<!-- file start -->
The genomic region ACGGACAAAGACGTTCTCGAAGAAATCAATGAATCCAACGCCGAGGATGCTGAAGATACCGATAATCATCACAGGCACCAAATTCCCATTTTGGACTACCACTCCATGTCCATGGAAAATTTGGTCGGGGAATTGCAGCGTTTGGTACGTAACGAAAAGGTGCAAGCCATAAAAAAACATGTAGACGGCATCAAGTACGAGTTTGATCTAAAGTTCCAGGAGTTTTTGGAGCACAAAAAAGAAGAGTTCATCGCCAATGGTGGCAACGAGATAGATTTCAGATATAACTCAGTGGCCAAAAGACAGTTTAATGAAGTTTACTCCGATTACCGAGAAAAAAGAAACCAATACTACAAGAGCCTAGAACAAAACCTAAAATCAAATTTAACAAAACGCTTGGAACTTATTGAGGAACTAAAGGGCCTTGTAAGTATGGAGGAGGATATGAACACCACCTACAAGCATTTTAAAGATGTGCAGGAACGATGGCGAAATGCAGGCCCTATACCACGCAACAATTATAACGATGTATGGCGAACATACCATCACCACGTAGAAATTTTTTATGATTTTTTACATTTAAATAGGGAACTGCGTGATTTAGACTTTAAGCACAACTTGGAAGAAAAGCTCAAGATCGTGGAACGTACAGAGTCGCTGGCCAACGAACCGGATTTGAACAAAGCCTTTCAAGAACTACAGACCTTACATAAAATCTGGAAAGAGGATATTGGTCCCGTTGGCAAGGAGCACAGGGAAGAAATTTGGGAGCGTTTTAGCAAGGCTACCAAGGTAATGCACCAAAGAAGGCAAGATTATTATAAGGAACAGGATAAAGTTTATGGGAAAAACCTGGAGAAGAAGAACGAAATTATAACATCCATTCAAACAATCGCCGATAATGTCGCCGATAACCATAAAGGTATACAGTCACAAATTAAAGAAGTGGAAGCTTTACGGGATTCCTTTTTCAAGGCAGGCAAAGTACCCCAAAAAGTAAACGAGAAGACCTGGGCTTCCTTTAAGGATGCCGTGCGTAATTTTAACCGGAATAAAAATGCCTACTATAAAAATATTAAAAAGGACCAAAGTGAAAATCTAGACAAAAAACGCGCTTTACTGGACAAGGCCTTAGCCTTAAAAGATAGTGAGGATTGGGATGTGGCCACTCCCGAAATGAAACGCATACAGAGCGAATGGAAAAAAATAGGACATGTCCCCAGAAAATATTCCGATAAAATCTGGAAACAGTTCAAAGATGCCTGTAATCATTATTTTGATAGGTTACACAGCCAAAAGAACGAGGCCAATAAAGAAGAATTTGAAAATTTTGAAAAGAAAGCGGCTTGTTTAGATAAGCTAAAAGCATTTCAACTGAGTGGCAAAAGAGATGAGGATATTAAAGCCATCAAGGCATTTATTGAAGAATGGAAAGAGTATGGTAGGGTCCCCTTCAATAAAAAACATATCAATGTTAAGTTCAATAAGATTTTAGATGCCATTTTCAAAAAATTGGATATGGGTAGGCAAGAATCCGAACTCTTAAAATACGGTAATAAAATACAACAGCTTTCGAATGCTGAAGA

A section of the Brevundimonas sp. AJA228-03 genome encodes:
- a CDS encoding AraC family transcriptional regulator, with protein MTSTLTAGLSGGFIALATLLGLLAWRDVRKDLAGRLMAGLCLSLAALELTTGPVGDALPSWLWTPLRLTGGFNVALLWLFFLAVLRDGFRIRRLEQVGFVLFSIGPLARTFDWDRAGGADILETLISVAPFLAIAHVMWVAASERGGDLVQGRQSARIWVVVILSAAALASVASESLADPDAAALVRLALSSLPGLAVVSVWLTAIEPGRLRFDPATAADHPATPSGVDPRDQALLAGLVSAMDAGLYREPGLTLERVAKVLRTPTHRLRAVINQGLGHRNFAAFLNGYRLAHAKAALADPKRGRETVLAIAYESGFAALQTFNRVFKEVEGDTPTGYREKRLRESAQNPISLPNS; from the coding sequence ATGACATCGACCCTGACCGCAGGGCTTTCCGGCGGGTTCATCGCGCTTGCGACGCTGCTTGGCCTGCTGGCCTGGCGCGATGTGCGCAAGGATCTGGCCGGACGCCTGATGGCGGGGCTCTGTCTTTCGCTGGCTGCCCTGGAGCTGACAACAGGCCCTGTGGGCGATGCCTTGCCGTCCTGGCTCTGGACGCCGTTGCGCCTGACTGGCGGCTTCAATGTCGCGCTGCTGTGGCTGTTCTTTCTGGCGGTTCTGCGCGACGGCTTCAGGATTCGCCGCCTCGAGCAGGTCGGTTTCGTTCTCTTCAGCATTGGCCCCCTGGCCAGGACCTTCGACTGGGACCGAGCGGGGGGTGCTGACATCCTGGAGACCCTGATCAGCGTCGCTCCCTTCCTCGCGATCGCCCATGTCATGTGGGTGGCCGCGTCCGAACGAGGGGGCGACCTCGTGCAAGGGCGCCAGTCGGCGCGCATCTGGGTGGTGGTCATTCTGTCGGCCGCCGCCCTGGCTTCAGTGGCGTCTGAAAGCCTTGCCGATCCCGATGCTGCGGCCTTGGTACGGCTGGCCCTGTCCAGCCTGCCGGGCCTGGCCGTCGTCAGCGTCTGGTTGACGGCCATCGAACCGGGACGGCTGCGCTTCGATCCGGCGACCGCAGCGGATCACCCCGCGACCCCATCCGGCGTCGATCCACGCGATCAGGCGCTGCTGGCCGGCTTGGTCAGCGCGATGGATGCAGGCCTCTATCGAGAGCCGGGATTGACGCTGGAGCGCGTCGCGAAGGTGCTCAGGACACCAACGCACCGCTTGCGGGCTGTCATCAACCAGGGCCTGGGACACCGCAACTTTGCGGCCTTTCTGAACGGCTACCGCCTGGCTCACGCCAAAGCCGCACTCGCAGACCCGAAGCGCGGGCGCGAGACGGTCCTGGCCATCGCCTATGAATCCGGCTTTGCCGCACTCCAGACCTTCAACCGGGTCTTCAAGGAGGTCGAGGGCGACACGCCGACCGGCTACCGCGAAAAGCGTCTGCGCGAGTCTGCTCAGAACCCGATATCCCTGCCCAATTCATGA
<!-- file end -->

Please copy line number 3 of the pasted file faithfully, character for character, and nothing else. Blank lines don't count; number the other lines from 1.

- a CDS encoding AraC family transcriptional regulator, with protein MTSTLTAGLSGGFIALATLLGLLAWRDVRKDLAGRLMAGLCLSLAALELTTGPVGDALPSWLWTPLRLTGGFNVALLWLFFLAVLRDGFRIRRLEQVGFVLFSIGPLARTFDWDRAGGADILETLISVAPFLAIAHVMWVAASERGGDLVQGRQSARIWVVVILSAAALASVASESLADPDAAALVRLALSSLPGLAVVSVWLTAIEPGRLRFDPATAADHPATPSGVDPRDQALLAGLVSAMDAGLYREPGLTLERVAKVLRTPTHRLRAVINQGLGHRNFAAFLNGYRLAHAKAALADPKRGRETVLAIAYESGFAALQTFNRVFKEVEGDTPTGYREKRLRESAQNPISLPNS; from the coding sequence ATGACATCGACCCTGACCGCAGGGCTTTCCGGCGGGTTCATCGCGCTTGCGACGCTGCTTGGCCTGCTGGCCTGGCGCGATGTGCGCAAGGATCTGGCCGGACGCCTGATGGCGGGGCTCTGTCTTTCGCTGGCTGCCCTGGAGCTGACAACAGGCCCTGTGGGCGATGCCTTGCCGTCCTGGCTCTGGACGCCGTTGCGCCTGACTGGCGGCTTCAATGTCGCGCTGCTGTGGCTGTTCTTTCTGGCGGTTCTGCGCGACGGCTTCAGGATTCGCCGCCTCGAGCAGGTCGGTTTCGTTCTCTTCAGCATTGGCCCCCTGGCCAGGACCTTCGACTGGGACCGAGCGGGGGGTGCTGACATCCTGGAGACCCTGATCAGCGTCGCTCCCTTCCTCGCGATCGCCCATGTCATGTGGGTGGCCGCGTCCGAACGAGGGGGCGACCTCGTGCAAGGGCGCCAGTCGGCGCGCATCTGGGTGGTGGTCATTCTGTCGGCCGCCGCCCTGGCTTCAGTGGCGTCTGAAAGCCTTGCCGATCCCGATGCTGCGGCCTTGGTACGGCTGGCCCTGTCCAGCCTGCCGGGCCTGGCCGTCGTCAGCGTCTGGTTGACGGCCATCGAACCGGGACGGCTGCGCTTCGATCCGGCGACCGCAGCGGATCACCCCGCGACCCCATCCGGCGTCGATCCACGCGATCAGGCGCTGCTGGCCGGCTTGGTCAGCGCGATGGATGCAGGCCTCTATCGAGAGCCGGGATTGACGCTGGAGCGCGTCGCGAAGGTGCTCAGGACACCAACGCACCGCTTGCGGGCTGTCATCAACCAGGGCCTGGGACACCGCAACTTTGCGGCCTTTCTGAACGGCTACCGCCTGGCTCACGCCAAAGCCGCACTCGCAGACCCGAAGCGCGGGCGCGAGACGGTCCTGGCCATCGCCTATGAATCCGGCTTTGCCGCACTCCAGACCTTCAACCGGGTCTTCAAGGAGGTCGAGGGCGACACGCCGACCGGCTACCGCGAAAAGCGTCTGCGCGAGTCTGCTCAGAACCCGATATCCCTGCCCAATTCATGA